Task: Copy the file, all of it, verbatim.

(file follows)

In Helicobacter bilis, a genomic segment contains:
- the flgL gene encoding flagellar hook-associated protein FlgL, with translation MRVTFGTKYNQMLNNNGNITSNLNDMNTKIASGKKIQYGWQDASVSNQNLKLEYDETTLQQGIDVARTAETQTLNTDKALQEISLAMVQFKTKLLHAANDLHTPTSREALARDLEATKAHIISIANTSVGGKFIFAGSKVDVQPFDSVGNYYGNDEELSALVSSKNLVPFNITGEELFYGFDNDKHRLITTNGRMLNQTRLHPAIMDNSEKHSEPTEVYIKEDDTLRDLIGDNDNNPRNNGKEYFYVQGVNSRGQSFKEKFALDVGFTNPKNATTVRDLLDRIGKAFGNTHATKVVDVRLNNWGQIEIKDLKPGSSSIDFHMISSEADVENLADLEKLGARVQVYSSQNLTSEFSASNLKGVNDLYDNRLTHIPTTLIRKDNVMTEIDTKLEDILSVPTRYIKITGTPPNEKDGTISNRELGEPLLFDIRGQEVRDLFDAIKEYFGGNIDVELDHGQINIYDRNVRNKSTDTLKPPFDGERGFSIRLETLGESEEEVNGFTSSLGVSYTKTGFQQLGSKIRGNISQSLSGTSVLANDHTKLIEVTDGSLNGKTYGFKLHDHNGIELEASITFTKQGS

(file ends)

In Helicobacter bilis, a genomic segment contains:
- the flgL gene encoding flagellar hook-associated protein FlgL, with translation MRVTFGTKYNQMLNNNGNITSNLNDMNTKIASGKKIQYGWQDASVSNQNLKLEYDETTLQQGIDVARTAETQTLNTDKALQEISLAMVQFKTKLLHAANDLHTPTSREALARDLEATKAHIISIANTSVGGKFIFAGSKVDVQPFDSVGNYYGNDEELSALVSSKNLVPFNITGEELFYGFDNDKHRLITTNGRMLNQTRLHPAIMDNSEKHSEPTEVYIKEDDTLRDLIGDNDNNPRNNGKEYFYVQGVNSRGQSFKEKFALDVGFTNPKNATTVRDLLDRIGKAFGNTHATKVVDVRLNNWGQIEIKDLKPGSSSIDFHMISSEADVENLADLEKLGARVQVYSSQNLTSEFSASNLKGVNDLYDNRLTHIPTTLIRKDNVMTEIDTKLEDILSVPTRYIKITGTPPNEKDGTISNRELGEPLLFDIRGQEVRDLFDAIKEYFGGNIDVELDHGQINIYDRNVRNKSTDTLKPPFDGERGFSIRLETLGESEEEVNGFTSSLGVSYTKTGFQQLGSKIRGNISQSLSGTSVLANDHTKLIEVTDGSLNGKTYGFKLHDHNGIELEASITFTKQGS